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When Education Teaches: How -vs- Why

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“Bridie, how can we celebrate George Washington’s birthday?”

It was a very straight forward question from a precocious seven-year-old and I jumped on it, eager to teach a little history lesson as well as to encourage use of the internet for actual research and not just a way to see what your friends ate for breakfast.

First, I explained that Washington's Birthday is a United States federal holiday celebrated on the third Monday of February, meaning it can occur the 15th through the 21st inclusive, in honor of George Washington, the first President of the United States, who was born on February 22, 1732.

I was even more chuffed with myself to add that colloquially, it is widely known as Presidents' Day and is often an occasion to remember all the presidents, not just George Washington or Abraham Lincoln, whose birthday is also in February. The term "Presidents' Day" was coined in a deliberate attempt to change the holiday into one to celebrate all presidents. I even explained the correct punctuation of "Presidents' vs President's" Day.

On a roll, next we (I) went to “The Google” and learned that Presidents’ Day is also a state holiday in most states with official names including Presidents' Day and Washington's and Lincoln's Birthday. Depending upon the specific law, the state holiday might celebrate officially Washington alone, Washington and Lincoln, or some other combination of U.S. presidents. Some states even celebrate Washington and the third president Thomas Jefferson but not Lincoln.

I was really quite proud of the collection of information we (I) had gathered, assuming that the question had now been completely and thoroughly answered. When I finally looked to the seven-year-old, instead of seeing an expression of satisfaction, it seemed more like I was just annoying him.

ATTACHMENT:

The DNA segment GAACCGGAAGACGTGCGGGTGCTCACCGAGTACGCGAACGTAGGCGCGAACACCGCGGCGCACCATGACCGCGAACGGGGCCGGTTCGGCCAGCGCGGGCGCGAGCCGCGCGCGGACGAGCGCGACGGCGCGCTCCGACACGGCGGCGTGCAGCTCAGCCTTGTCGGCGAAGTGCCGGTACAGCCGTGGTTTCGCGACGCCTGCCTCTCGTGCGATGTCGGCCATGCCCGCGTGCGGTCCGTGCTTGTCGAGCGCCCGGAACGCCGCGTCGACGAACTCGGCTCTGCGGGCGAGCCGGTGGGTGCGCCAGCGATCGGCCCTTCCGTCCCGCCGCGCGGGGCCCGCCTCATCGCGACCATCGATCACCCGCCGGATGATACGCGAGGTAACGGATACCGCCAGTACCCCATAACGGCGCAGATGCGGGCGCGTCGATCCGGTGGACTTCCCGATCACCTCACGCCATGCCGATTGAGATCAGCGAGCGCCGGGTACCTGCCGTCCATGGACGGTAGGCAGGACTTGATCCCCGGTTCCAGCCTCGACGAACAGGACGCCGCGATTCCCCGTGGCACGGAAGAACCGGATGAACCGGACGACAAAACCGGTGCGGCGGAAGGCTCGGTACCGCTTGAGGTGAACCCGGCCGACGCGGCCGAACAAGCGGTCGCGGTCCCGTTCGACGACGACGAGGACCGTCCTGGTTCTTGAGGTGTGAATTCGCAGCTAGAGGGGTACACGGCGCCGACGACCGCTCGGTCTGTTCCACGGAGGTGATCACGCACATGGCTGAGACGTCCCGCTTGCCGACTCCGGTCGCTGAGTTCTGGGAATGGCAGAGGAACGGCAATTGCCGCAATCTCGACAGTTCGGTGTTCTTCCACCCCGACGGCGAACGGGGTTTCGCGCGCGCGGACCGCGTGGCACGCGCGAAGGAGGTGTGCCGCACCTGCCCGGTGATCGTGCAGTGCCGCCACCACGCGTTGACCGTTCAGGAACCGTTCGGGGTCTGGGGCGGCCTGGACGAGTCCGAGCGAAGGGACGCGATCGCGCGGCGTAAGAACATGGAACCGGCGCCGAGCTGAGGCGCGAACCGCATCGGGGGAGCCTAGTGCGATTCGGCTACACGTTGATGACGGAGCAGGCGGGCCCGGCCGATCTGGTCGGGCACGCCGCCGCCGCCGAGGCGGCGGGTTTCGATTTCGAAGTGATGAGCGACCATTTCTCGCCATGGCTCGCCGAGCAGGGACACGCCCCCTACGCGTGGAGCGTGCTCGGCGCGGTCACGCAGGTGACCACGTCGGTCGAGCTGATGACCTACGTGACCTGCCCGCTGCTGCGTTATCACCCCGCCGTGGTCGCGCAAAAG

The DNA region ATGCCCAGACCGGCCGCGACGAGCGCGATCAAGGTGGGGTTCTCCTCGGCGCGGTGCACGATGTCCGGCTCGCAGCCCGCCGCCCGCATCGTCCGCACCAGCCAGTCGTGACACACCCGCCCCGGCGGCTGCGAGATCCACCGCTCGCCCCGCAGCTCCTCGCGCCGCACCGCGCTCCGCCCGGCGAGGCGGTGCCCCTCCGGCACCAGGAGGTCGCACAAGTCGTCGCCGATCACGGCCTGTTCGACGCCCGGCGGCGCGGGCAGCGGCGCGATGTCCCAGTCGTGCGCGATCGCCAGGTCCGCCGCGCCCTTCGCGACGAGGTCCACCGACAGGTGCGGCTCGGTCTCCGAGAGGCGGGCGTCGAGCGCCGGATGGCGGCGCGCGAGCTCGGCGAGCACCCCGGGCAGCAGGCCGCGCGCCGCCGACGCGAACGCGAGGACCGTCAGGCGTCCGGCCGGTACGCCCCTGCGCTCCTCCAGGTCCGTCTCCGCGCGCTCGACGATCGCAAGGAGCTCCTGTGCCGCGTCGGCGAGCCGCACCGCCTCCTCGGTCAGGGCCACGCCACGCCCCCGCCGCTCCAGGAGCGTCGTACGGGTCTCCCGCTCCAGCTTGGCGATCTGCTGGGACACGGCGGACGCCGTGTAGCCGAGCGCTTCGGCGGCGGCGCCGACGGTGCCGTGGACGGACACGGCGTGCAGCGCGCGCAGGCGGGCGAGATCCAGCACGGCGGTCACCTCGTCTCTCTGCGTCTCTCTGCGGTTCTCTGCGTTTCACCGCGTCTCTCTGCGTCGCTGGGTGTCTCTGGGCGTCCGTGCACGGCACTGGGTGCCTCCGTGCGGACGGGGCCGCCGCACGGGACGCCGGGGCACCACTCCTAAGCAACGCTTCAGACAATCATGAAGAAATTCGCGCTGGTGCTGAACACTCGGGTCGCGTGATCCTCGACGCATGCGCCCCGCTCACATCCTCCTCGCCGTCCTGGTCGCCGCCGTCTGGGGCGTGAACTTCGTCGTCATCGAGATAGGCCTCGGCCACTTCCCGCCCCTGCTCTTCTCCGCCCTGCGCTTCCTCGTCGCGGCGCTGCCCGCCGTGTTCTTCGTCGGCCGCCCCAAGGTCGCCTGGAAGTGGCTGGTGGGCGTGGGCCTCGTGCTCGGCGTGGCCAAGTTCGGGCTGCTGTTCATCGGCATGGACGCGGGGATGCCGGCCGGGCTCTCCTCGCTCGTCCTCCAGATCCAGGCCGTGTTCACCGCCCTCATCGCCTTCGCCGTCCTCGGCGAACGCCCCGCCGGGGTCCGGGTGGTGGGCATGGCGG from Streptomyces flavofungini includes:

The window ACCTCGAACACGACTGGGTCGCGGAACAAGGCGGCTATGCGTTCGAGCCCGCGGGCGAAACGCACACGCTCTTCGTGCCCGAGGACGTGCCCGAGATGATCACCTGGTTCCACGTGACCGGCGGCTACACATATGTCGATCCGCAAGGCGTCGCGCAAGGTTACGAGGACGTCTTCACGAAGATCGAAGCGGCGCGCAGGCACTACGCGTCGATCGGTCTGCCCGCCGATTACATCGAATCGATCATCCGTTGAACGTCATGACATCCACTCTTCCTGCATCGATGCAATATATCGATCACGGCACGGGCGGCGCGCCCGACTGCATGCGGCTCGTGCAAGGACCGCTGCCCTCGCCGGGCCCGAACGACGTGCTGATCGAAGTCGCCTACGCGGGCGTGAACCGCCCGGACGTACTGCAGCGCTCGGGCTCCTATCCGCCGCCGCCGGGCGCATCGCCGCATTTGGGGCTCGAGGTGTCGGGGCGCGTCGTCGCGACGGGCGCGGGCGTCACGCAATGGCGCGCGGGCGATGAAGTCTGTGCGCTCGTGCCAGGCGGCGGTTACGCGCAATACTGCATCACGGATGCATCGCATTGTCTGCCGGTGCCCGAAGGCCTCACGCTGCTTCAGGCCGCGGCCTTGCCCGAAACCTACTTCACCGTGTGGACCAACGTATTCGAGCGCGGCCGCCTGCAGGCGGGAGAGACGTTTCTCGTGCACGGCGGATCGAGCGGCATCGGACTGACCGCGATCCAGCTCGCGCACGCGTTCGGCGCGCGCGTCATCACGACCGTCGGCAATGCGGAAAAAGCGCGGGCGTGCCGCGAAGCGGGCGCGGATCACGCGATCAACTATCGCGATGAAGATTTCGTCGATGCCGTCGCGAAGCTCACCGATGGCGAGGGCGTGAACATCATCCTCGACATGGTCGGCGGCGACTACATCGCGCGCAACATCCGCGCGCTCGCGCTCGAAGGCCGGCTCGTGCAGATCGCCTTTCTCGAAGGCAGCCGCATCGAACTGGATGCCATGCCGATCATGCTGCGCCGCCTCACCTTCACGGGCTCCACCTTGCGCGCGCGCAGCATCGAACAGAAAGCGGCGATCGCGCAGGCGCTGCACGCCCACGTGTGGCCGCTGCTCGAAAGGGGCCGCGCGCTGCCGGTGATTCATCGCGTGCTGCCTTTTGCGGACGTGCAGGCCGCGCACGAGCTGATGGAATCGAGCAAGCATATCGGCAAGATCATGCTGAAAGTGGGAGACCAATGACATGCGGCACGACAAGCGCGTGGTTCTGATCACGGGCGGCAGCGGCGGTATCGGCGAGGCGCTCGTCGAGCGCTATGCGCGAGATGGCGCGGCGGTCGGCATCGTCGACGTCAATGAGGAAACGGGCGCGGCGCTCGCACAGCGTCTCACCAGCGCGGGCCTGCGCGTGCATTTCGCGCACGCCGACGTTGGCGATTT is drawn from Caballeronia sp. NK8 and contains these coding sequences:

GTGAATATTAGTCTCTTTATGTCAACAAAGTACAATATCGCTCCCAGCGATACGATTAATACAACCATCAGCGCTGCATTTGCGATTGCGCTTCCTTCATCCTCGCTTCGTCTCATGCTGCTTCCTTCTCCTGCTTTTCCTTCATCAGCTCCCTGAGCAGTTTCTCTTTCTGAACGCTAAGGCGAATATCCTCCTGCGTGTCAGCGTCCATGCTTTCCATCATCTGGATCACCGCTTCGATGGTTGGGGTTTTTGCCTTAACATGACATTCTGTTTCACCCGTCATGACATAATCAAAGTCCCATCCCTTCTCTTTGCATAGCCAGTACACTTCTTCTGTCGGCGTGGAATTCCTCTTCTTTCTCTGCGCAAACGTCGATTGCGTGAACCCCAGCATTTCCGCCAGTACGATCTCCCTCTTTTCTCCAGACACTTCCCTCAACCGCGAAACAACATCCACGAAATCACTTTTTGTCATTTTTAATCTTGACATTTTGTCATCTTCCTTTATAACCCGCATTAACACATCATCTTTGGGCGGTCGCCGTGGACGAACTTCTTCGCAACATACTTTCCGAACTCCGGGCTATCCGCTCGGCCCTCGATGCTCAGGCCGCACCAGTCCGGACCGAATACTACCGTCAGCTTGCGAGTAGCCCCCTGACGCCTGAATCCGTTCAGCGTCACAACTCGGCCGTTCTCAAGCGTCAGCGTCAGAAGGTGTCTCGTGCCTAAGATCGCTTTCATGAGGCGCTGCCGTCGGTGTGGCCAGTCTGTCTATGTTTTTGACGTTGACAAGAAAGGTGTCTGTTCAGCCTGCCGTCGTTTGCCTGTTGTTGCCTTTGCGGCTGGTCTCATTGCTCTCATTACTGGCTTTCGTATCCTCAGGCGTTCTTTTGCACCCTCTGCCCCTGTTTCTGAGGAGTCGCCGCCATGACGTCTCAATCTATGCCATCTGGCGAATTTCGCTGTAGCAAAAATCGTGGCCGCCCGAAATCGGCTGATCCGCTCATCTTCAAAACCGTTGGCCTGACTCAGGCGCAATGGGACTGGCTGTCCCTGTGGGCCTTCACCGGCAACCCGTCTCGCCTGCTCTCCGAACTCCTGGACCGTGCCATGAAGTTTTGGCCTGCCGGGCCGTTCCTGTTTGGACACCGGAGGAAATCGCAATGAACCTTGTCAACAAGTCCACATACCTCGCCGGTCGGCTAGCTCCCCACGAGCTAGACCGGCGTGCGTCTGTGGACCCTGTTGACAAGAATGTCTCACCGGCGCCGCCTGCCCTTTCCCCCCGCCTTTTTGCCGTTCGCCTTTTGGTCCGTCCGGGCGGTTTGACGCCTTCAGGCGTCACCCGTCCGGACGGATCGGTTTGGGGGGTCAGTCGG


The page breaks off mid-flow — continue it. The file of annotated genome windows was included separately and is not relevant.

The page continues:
“Is this what you wanted to know?”


“Okay. What part of your question did I miss?”

“The whole question.”

“Okay.... Can you explain that a little bit more?”

“All those people are dead.”

“Well, yes that is true.” (?)

“You can’t have a birthday when you are dead.”


Note to self:   Answer the question that was asked.

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Bridie Gauthier is the Head of School of the Montessori School of Manhattan, educational circuit speaker, and author of Practical life for Parents – A Pocket Guide for Parenting Real-Life Moments.

Bridie co-founded MSM in 2002, and in 2011, launched a charitable outreach project, which built and continues to fund a preschool for two and three-year-old children in the impoverished Batey Lecheria, Dominican Republic. To date the D.R. Project has taken more than 200 of the youngest children off of the streets of the village.

Born and raised in Ontario, Canada, Bridie has been an educator of young children for 30 years. She left Canada for the bright lights of New York City in 1995, where she met and married her husband Joe. Bridie shares her time running MSM, travelling to the Dominican Republic, to conduct faculty training seminars and to work hands-on with the children of the Batey, public speaking, and spending time with the full-time joy in her life, Kai.

  • Jon Harper /  @Jonharper70bd
    Jon Harper / @Jonharper70bd Sunday, 14 February 2016

    Too funny. Our kids are so clever and I truly believe smarter than we are. I learn so much from them daily. If not for them I wouldn't have half as much to write about.

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